“I really don’t feel that bad about [time spent away from the drums]. Back in the day, I used to really feel weird because I would start making beats and I wouldn’t touch the drums for a week and I’d just be like totally in a different place. But now, I feel like moreso today, my approach is different and everything works for the other thing. Like I play with Geri and if I’ve been playing a hip hop or an indie rock gig for a while, if I play with her, I bring something to her that’s like ‘Oh, okay, that’s different!’ She’s trying to get me to… start using laptops and samplers. So I’m trying to make it so I’m trying to develop a thing where it’s just like I can do me all the time rather than divide myself, you know what I’m saying? I’m trying to be the dude who plays drums and raps and produces and everybody knows about everything. Shit like that… It’s more of like a mission.”

It’s become a bit of a cliche to call certain musicians the “future of jazz”, but if the claim could be made about folks out there making this thing look cool, Kassa Overall should be one of the folks who come to mind. But much like the gradual realization that we all hopefully have that sometimes a lot of being cool is just not worrying about it, that principle right now is pure Kass, which makes him so interesting a figure to watch. “I used to feel like back in high school, or like middle school moreso, I used to feel nerdy for playing jazz. Like my homies wouldn’t come see me play jazz and I used to feel like a square, you know what I mean? Or, like on the other end, I would feel a little weird about rapping with a lot of cuss words like, ‘Who’s going to hear this?’ or whatever. Now I just feel like, ‘yo, I’m doing me, yo, whatever.’ I don’t really care what anybody thinks, really. As long as I can pay the rent and keep respecting myself, I’m good, yo.”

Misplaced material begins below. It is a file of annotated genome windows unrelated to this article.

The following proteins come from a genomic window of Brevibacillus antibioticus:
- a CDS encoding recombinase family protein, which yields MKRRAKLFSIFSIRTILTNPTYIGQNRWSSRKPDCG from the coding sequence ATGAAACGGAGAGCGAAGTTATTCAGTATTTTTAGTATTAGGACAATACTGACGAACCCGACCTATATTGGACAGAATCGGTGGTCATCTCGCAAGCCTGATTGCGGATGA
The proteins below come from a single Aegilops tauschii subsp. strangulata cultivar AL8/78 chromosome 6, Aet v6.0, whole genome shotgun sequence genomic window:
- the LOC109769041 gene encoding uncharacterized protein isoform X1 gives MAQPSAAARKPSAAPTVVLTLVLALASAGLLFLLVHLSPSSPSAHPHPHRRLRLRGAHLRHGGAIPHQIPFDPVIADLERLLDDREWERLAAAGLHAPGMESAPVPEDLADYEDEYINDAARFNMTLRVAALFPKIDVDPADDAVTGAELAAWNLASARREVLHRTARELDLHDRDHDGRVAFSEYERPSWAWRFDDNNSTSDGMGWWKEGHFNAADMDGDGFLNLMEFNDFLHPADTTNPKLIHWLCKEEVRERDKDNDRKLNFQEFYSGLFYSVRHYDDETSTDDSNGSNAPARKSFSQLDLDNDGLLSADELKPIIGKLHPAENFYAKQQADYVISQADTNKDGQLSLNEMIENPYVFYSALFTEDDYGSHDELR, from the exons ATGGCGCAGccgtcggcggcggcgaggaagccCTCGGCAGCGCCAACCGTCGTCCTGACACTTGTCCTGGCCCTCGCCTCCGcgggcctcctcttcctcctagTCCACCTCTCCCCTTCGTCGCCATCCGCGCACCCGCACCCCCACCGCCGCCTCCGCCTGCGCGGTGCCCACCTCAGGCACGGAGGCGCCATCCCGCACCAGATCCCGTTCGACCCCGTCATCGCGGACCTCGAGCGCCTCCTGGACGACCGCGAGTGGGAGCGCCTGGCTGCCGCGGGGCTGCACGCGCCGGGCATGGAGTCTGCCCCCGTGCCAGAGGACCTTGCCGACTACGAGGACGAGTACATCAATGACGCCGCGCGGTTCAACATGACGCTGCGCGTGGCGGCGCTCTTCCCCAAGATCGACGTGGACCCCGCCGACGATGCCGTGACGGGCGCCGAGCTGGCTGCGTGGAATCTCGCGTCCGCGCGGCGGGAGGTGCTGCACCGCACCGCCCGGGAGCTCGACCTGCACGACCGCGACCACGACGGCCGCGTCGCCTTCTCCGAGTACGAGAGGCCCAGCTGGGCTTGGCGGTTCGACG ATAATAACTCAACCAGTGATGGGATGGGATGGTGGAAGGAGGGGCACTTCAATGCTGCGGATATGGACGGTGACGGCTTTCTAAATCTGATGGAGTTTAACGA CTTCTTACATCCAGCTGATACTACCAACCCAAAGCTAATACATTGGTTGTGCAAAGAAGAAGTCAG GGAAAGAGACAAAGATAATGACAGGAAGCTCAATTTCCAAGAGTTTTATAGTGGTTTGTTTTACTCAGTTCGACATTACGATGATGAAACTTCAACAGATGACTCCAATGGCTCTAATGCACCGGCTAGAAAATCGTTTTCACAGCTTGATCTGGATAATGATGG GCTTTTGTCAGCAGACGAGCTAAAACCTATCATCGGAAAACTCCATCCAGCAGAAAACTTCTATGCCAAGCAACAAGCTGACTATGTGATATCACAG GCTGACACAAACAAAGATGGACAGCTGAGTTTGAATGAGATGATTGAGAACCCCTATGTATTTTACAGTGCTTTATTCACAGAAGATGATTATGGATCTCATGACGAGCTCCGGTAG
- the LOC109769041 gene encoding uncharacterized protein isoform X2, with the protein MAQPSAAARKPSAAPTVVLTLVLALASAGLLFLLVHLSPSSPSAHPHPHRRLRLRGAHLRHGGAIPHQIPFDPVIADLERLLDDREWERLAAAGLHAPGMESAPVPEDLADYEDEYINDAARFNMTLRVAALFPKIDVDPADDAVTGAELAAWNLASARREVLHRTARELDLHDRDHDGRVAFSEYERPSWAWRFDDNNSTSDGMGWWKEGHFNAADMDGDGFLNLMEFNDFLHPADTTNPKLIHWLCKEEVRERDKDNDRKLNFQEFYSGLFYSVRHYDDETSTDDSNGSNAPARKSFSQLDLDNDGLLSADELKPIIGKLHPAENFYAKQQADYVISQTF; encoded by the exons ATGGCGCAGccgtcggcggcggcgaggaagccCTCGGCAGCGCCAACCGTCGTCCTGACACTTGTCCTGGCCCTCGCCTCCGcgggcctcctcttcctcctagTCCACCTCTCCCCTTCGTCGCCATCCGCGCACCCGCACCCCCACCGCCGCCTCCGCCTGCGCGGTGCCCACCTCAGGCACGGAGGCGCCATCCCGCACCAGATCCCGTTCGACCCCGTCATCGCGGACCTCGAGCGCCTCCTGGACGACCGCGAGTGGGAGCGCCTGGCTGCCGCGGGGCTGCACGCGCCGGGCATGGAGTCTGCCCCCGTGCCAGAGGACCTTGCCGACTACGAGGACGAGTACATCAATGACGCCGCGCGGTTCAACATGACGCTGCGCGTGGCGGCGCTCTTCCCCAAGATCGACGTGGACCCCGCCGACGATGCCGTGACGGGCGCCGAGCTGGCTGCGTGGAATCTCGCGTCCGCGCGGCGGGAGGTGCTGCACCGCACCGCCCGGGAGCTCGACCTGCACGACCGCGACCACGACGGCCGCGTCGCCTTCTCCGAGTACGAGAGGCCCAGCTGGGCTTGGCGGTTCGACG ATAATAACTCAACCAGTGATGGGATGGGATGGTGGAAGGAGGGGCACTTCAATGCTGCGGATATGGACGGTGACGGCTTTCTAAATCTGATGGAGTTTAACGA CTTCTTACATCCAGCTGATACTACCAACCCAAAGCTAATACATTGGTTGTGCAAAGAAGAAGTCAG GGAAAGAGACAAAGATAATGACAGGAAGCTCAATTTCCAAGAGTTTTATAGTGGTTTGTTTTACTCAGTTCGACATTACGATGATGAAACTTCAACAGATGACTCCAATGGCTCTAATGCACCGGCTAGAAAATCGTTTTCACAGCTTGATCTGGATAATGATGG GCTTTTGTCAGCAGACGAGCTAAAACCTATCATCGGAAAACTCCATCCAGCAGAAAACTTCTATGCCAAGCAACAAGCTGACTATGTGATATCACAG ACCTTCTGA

Besides Overall’s other gigs, be sure to check him out playing solo drums, triggering loops and playing in a trio on July 26th at the East Village’s The Stone as Geri Allen curates various shows there this month.

“Peaceful Solutions” by KOOL & KASS (Produced by Amaze 88) the title track from their upcoming mixtape

“Big Momma” by Toothpaste (Tecla & Kassa) feat. Big Baby Gandhi (Produced by Big Baby Gandhi) from their upcoming mixtape, 1996

1. Also my fault– my general glacial pace at writing profiles. Sorry about the delay, Kass, for real.